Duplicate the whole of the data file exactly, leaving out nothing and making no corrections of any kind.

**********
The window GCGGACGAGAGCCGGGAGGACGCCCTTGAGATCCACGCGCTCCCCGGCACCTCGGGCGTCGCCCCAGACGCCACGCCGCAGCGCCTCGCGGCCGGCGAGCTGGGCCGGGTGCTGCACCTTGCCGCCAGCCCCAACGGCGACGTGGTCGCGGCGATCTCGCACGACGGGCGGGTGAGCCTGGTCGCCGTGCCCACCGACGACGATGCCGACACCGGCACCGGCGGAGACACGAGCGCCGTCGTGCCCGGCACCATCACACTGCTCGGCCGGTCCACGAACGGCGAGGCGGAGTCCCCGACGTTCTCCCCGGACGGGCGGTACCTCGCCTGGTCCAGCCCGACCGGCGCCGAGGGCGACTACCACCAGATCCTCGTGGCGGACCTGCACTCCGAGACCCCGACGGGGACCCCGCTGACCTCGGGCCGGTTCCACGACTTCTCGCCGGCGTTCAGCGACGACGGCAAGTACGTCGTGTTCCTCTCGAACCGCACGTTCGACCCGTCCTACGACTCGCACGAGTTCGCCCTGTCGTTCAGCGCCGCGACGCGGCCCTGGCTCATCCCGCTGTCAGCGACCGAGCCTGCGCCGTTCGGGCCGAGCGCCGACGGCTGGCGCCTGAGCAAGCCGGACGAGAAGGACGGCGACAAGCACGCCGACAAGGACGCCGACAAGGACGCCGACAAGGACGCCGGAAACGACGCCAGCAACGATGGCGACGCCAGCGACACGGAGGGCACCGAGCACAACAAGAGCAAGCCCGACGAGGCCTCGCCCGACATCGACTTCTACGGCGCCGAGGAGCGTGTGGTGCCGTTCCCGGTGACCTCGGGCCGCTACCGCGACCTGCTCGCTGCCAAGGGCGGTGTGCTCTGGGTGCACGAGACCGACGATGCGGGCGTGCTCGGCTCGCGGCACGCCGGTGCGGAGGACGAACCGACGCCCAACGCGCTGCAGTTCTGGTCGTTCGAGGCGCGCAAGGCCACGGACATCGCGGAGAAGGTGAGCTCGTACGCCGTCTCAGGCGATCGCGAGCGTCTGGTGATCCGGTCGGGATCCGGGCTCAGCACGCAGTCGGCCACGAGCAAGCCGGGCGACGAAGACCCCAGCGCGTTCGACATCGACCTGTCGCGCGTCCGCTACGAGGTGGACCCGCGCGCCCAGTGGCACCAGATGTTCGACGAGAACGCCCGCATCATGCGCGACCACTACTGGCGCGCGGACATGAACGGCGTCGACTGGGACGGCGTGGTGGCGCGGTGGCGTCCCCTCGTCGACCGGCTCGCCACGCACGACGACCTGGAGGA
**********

The window GCGGACGAGAGCCGGGAGGACGCCCTTGAGATCCACGCGCTCCCCGGCACCTCGGGCGTCGCCCCAGACGCCACGCCGCAGCGCCTCGCGGCCGGCGAGCTGGGCCGGGTGCTGCACCTTGCCGCCAGCCCCAACGGCGACGTGGTCGCGGCGATCTCGCACGACGGGCGGGTGAGCCTGGTCGCCGTGCCCACCGACGACGATGCCGACACCGGCACCGGCGGAGACACGAGCGCCGTCGTGCCCGGCACCATCACACTGCTCGGCCGGTCCACGAACGGCGAGGCGGAGTCCCCGACGTTCTCCCCGGACGGGCGGTACCTCGCCTGGTCCAGCCCGACCGGCGCCGAGGGCGACTACCACCAGATCCTCGTGGCGGACCTGCACTCCGAGACCCCGACGGGGACCCCGCTGACCTCGGGCCGGTTCCACGACTTCTCGCCGGCGTTCAGCGACGACGGCAAGTACGTCGTGTTCCTCTCGAACCGCACGTTCGACCCGTCCTACGACTCGCACGAGTTCGCCCTGTCGTTCAGCGCCGCGACGCGGCCCTGGCTCATCCCGCTGTCAGCGACCGAGCCTGCGCCGTTCGGGCCGAGCGCCGACGGCTGGCGCCTGAGCAAGCCGGACGAGAAGGACGGCGACAAGCACGCCGACAAGGACGCCGACAAGGACGCCGACAAGGACGCCGGAAACGACGCCAGCAACGATGGCGACGCCAGCGACACGGAGGGCACCGAGCACAACAAGAGCAAGCCCGACGAGGCCTCGCCCGACATCGACTTCTACGGCGCCGAGGAGCGTGTGGTGCCGTTCCCGGTGACCTCGGGCCGCTACCGCGACCTGCTCGCTGCCAAGGGCGGTGTGCTCTGGGTGCACGAGACCGACGATGCGGGCGTGCTCGGCTCGCGGCACGCCGGTGCGGAGGACGAACCGACGCCCAACGCGCTGCAGTTCTGGTCGTTCGAGGCGCGCAAGGCCACGGACATCGCGGAGAAGGTGAGCTCGTACGCCGTCTCAGGCGATCGCGAGCGTCTGGTGATCCGGTCGGGATCCGGGCTCAGCACGCAGTCGGCCACGAGCAAGCCGGGCGACGAAGACCCCAGCGCGTTCGACATCGACCTGTCGCGCGTCCGCTACGAGGTGGACCCGCGCGCCCAGTGGCACCAGATGTTCGACGAGAACGCCCGCATCATGCGCGACCACTACTGGCGCGCGGACATGAACGGCGTCGACTGGGACGGCGTGGTGGCGCGGTGGCGTCCCCTCGTCGACCGGCTCGCCACGCACGACGACCTGGAGGA